Gang Hu (Tianjin), Chia-Shuan Huang (Taiwan), Hong Li (Beijing), Thomas Saaty (Pittsburgh),
Torsten Schmidt (Germany), and Yu-Chan Wang (Taiwan).

67
The Purpose
The purpose of this project is to study the potential impact imposed through the takeover of Hong
Kong by China in 1997. The analysis focuses on the following questions:

• What set of criteria does an Asian location have to meet in order to be a Financial Center?

• Which city is the best candidate for the Financial Center in the Asia-Pacific region in 1996?

• What is the most likely policy of the Chinese government towards Hong Kong after 1997?

• What impact does the Chinese policy have towards Hong Kong as a Financial Center?

• Which city is the most likely candidate to be the Financial Center is the Asia-Pacific region in
the year 2000?

68
The Approach
These five questions are studied with the methodology and technique provided by a combination
of the AHP and ANP. A dual-model approach was developed. The first model, the “Financial
Center model” which is an ANP model, was used to examine the first two of the above questions.
The second model, the “Mainland China Policy model” is an AHP model, used to focus on the
third question above to generate a policy package most likely to be adopted by the Chinese
government. Based on changed in the political, economic, and social environments incurred by
the estimated policy package, the “Financial Center model” was re-evaluated. The fourth and fifth
questions above are thus answered.

The two models complement one another because:

1. The Financial Center model provides the relevant factors for a focused examination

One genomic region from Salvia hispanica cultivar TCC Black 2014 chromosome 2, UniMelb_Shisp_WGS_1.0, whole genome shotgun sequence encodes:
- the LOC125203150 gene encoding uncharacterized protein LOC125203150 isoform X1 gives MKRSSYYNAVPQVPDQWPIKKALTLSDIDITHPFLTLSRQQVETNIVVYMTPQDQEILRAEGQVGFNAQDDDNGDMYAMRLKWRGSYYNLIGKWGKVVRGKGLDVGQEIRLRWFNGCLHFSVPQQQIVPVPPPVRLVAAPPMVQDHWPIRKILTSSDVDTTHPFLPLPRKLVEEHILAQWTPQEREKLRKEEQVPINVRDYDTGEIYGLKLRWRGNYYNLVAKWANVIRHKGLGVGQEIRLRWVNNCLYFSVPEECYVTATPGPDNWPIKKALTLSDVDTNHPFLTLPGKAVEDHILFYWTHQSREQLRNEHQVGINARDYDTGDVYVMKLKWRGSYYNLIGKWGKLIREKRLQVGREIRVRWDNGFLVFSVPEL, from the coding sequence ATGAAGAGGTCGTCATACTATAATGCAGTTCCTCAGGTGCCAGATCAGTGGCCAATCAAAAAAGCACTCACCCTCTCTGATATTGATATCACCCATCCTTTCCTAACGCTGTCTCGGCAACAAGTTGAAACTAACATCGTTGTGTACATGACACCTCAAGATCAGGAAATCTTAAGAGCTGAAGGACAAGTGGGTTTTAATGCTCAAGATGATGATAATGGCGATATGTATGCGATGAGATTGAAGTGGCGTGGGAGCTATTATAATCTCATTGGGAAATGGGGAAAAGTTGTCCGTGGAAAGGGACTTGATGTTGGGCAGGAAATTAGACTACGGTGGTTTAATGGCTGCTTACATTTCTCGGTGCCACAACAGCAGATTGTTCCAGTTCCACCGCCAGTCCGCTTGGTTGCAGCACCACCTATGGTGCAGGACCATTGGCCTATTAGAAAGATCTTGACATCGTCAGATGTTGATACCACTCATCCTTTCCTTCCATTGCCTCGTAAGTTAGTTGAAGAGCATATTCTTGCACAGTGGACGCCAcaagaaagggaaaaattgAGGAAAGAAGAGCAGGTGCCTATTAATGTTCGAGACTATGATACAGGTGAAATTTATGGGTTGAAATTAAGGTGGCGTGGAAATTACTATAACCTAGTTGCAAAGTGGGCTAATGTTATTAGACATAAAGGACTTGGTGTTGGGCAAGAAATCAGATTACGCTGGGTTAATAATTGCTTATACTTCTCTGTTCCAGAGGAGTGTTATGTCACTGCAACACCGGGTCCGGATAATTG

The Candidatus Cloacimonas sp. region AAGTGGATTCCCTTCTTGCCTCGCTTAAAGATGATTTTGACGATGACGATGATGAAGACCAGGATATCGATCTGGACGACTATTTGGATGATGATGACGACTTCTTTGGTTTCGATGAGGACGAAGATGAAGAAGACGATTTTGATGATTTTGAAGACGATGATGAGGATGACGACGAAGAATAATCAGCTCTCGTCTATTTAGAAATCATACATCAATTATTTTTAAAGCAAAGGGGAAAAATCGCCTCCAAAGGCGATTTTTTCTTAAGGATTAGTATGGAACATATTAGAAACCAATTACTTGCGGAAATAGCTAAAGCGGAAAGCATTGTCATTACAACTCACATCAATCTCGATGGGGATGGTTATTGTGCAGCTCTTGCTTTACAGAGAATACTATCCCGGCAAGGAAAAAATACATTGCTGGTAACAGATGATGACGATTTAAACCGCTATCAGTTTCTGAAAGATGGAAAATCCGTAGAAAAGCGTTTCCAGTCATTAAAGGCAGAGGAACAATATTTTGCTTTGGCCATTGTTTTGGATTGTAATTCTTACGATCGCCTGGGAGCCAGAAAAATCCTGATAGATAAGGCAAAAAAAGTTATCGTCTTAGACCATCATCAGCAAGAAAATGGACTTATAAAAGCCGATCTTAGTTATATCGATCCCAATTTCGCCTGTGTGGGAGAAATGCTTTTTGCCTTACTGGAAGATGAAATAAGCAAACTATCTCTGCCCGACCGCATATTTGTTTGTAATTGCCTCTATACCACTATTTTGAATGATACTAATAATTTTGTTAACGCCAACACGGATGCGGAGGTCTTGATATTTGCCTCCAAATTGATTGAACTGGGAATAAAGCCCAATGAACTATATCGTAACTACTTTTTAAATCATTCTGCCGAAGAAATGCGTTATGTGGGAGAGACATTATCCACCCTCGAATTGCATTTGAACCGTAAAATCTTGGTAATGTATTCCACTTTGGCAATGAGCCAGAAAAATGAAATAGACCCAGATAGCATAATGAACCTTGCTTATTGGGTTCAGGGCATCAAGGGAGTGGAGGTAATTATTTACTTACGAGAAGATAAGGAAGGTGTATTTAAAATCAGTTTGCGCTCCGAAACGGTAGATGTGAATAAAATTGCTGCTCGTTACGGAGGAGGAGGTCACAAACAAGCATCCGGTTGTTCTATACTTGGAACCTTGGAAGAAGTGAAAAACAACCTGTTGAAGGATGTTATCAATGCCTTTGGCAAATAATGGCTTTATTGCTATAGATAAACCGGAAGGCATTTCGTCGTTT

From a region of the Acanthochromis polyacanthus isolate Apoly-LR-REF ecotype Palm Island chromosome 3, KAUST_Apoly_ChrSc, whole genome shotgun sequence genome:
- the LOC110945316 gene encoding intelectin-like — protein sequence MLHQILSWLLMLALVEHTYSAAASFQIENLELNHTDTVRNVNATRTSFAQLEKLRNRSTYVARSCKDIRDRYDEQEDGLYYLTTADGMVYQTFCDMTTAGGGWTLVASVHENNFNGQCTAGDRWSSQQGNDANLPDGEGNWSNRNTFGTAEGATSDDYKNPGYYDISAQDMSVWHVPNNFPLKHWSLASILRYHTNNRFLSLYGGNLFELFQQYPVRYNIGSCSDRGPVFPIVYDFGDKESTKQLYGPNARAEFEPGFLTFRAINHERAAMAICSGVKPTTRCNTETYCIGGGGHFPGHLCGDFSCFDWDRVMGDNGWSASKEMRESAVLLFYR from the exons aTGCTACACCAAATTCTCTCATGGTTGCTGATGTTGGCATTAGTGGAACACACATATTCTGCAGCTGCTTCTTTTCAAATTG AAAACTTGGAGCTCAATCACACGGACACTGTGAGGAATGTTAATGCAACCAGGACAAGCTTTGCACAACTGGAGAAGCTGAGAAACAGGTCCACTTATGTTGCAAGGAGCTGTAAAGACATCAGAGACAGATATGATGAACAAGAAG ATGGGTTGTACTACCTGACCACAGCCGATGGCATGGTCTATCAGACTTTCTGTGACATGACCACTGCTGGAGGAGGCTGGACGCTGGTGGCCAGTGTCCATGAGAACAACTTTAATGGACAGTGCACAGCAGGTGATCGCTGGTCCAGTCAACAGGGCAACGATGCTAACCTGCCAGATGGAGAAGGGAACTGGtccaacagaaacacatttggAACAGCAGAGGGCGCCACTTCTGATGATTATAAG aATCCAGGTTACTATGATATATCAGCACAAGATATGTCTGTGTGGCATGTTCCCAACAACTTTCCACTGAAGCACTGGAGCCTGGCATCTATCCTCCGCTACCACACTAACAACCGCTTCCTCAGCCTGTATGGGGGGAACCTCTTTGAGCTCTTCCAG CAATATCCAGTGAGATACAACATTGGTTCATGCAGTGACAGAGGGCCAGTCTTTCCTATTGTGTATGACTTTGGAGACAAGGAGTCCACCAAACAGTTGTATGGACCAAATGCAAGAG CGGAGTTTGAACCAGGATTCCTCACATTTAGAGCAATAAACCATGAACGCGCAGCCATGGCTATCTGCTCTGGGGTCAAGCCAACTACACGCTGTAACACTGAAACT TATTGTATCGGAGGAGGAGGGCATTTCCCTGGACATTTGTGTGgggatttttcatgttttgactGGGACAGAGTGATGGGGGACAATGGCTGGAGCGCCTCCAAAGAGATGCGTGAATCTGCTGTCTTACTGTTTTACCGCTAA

under the China model in order to find the relevant factors which may be changed by
the Chinese government, and

2. The China model provides a package of feasible (for mainland China) and likely
policies to be adopted by the Chinese government after 1997. Based on the package of
policies, a second evaluation of the Financial Center model was made in order to
estimate the future status of Hong Kong as a Financial Center.

69
Influencing Factors
A).Economic-Benefits: 1. Tax.
1. Geographic advantage. 2. Corruption.
2. Free flow of information. 3. Protection from government.
3. Free flow of people. F).Social-Costs:
4. Free flow of capital. 1. Environment.
5. Internationalization. 2. Corruption.
6. Investment. 3. Protection from government.
7. Educated workforce. G).Economic-Opportunities:
8. Convertible currencies. 1. Investment.
9. Assistance from government. 2. Access to potential market.
11. Modern infrastructure. 3. Regional economic growth,
12. Deregulated market. membership of international
B).Political-Benefits: organizations (GATT.WTO).
1. Efficient government. H).Political- Opportunities:
2. Independent legal system. 1. Political credit.
3. Assistance from government. 2. Investment.
4. Free flow of people. 3. Membership of international
5. Free flow of information. organization (GATT,WTO).
C).Social-Benefits: I).Social-Opportunities:
1. Free flow of people. 1. Social wealth.
2. Free flow of information. 2. Access to potential market.
3. Educated workforce. J).Political-Risks:
4. Open culture. 1. Political instability.
5. Internationalized language. 2. Instability of local government.
6. Availability of business 3. Political restriction.
professionals. K).Economic-Risks:
D).Economic-Costs: 1. Instability of local financial market.
1. Labor cost. 2. Inflation.
2. Corruption. 3. Competition from local business.
3. Protection from government. L).Social-Risks:
4. Operating cost. 1. Industry resistance.
5. Tax. 2. Public industry.
E).Political-Costs: 3. Instability of local society.

70
The Set of Four Control Hierarchies

Benefits Control Model Opportunities Control Model

*
Costs Control Model Risks Control Model

*
71
72
73
Economic Benefits Sub-Model

74
Results

There are twelve supermatrices associated with the


complete model. With each of these supermatrices
is associated a cluster priority matrix, a weighted
supermatrix, and a limiting supermatrix from which
the priorities of the three contending centers are
derived. These twelve sets of priorities are
weighted by the priorities of the corresponding
control criteria and summed to obtain the final
ranking.

75
The output from the first Financial Center model